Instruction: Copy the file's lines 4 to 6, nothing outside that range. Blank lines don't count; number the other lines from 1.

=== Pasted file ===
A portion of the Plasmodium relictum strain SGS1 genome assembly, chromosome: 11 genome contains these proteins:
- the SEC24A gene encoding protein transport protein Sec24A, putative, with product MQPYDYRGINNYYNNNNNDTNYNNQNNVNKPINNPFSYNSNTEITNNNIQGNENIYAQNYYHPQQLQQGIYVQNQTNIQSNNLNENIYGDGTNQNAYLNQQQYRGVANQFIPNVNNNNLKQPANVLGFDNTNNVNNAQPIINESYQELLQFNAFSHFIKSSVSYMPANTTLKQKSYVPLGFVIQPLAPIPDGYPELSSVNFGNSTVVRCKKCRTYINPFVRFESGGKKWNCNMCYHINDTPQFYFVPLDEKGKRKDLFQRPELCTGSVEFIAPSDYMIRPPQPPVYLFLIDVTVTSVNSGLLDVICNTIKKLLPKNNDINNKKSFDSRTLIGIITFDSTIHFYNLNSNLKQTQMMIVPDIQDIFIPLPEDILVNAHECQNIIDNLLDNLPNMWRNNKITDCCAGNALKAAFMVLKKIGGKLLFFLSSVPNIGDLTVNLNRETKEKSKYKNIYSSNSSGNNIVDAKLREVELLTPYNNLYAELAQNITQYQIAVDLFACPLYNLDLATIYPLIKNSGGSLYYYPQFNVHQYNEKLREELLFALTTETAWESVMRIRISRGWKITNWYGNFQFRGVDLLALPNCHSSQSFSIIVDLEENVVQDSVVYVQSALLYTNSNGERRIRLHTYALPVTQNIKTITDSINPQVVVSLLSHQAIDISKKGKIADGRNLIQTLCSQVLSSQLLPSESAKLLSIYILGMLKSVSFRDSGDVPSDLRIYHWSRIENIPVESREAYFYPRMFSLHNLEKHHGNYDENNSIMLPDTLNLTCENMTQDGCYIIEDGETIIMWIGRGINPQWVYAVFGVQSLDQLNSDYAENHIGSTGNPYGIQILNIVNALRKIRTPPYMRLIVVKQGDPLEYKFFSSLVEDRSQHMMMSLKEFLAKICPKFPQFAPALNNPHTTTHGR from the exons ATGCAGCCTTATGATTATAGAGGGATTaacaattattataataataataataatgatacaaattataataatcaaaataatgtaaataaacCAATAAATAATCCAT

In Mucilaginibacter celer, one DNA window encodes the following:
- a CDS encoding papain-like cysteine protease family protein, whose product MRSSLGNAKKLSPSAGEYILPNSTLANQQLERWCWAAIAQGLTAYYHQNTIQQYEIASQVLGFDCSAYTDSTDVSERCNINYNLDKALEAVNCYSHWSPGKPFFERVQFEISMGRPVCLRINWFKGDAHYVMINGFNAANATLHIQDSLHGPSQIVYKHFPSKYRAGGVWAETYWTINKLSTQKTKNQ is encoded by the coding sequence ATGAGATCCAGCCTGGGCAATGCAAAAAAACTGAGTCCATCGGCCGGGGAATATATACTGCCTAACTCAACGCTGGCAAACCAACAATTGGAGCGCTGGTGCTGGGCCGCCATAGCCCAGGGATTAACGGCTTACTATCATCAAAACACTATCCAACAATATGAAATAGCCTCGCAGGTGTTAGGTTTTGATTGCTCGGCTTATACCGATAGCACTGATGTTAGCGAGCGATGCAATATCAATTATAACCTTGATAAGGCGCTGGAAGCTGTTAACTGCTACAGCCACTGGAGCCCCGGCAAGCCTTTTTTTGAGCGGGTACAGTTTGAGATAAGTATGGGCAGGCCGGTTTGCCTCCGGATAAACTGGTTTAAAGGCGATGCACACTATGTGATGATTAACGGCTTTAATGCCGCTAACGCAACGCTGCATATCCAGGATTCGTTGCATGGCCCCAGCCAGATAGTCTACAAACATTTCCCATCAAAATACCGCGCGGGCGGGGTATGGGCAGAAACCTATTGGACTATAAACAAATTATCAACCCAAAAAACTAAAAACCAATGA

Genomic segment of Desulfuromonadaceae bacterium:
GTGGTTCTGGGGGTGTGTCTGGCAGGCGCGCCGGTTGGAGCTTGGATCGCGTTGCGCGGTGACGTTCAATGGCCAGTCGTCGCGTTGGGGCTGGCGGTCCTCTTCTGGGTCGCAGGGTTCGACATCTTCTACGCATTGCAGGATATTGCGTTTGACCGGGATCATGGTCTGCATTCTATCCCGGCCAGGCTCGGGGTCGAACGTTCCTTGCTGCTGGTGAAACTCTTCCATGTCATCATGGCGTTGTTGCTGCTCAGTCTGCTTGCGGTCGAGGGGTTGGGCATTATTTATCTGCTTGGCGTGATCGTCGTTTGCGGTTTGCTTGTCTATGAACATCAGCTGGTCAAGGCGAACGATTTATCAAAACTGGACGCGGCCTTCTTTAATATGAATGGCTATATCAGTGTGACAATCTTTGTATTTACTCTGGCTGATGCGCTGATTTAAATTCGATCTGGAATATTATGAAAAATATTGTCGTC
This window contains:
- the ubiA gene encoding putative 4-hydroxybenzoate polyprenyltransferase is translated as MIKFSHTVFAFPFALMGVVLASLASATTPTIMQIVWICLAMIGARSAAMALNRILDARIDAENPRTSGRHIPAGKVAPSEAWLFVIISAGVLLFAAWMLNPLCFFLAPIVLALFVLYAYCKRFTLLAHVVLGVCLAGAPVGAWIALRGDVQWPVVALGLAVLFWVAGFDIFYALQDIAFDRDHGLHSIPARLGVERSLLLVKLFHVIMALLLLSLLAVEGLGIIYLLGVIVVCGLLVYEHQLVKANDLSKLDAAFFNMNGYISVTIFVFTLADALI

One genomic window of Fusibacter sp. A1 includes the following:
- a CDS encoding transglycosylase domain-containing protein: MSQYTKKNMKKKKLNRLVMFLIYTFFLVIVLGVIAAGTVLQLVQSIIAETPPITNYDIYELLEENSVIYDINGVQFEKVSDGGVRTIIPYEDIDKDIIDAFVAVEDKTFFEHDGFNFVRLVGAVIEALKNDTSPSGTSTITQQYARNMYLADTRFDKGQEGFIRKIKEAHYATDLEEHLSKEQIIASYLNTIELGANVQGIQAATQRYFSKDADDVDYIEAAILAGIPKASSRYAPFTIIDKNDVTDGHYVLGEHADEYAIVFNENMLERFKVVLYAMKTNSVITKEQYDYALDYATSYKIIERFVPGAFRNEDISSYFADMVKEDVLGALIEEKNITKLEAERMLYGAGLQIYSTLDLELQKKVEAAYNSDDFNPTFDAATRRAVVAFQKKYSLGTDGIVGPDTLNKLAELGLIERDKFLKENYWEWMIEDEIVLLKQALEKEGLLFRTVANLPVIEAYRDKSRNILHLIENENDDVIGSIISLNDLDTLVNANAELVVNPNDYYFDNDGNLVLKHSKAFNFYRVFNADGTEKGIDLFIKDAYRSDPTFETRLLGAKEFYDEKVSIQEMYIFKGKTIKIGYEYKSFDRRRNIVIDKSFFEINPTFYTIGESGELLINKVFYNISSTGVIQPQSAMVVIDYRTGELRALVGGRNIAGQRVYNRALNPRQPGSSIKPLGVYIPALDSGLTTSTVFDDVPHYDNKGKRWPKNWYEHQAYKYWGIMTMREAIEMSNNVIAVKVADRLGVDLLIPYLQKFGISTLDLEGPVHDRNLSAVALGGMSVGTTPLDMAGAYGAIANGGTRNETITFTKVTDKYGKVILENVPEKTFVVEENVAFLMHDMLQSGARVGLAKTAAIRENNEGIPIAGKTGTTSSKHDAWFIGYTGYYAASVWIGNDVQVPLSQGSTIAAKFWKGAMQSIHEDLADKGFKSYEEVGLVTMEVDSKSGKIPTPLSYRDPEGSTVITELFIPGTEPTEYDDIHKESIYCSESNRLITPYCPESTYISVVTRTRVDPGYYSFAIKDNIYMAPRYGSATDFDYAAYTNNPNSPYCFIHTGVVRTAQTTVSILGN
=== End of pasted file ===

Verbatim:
- a CDS encoding papain-like cysteine protease family protein, whose product MRSSLGNAKKLSPSAGEYILPNSTLANQQLERWCWAAIAQGLTAYYHQNTIQQYEIASQVLGFDCSAYTDSTDVSERCNINYNLDKALEAVNCYSHWSPGKPFFERVQFEISMGRPVCLRINWFKGDAHYVMINGFNAANATLHIQDSLHGPSQIVYKHFPSKYRAGGVWAETYWTINKLSTQKTKNQ is encoded by the coding sequence ATGAGATCCAGCCTGGGCAATGCAAAAAAACTGAGTCCATCGGCCGGGGAATATATACTGCCTAACTCAACGCTGGCAAACCAACAATTGGAGCGCTGGTGCTGGGCCGCCATAGCCCAGGGATTAACGGCTTACTATCATCAAAACACTATCCAACAATATGAAATAGCCTCGCAGGTGTTAGGTTTTGATTGCTCGGCTTATACCGATAGCACTGATGTTAGCGAGCGATGCAATATCAATTATAACCTTGATAAGGCGCTGGAAGCTGTTAACTGCTACAGCCACTGGAGCCCCGGCAAGCCTTTTTTTGAGCGGGTACAGTTTGAGATAAGTATGGGCAGGCCGGTTTGCCTCCGGATAAACTGGTTTAAAGGCGATGCACACTATGTGATGATTAACGGCTTTAATGCCGCTAACGCAACGCTGCATATCCAGGATTCGTTGCATGGCCCCAGCCAGATAGTCTACAAACATTTCCCATCAAAATACCGCGCGGGCGGGGTATGGGCAGAAACCTATTGGACTATAAACAAATTATCAACCCAAAAAACTAAAAACCAATGA

Genomic segment of Desulfuromonadaceae bacterium:
GTGGTTCTGGGGGTGTGTCTGGCAGGCGCGCCGGTTGGAGCTTGGATCGCGTTGCGCGGTGACGTTCAATGGCCAGTCGTCGCGTTGGGGCTGGCGGTCCTCTTCTGGGTCGCAGGGTTCGACATCTTCTACGCATTGCAGGATATTGCGTTTGACCGGGATCATGGTCTGCATTCTATCCCGGCCAGGCTCGGGGTCGAACGTTCCTTGCTGCTGGTGAAACTCTTCCATGTCATCATGGCGTTGTTGCTGCTCAGTCTGCTTGCGGTCGAGGGGTTGGGCATTATTTATCTGCTTGGCGTGATCGTCGTTTGCGGTTTGCTTGTCTATGAACATCAGCTGGTCAAGGCGAACGATTTATCAAAACTGGACGCGGCCTTCTTTAATATGAATGGCTATATCAGTGTGACAATCTTTGTATTTACTCTGGCTGATGCGCTGATTTAAATTCGATCTGGAATATTATGAAAAATATTGTCGTC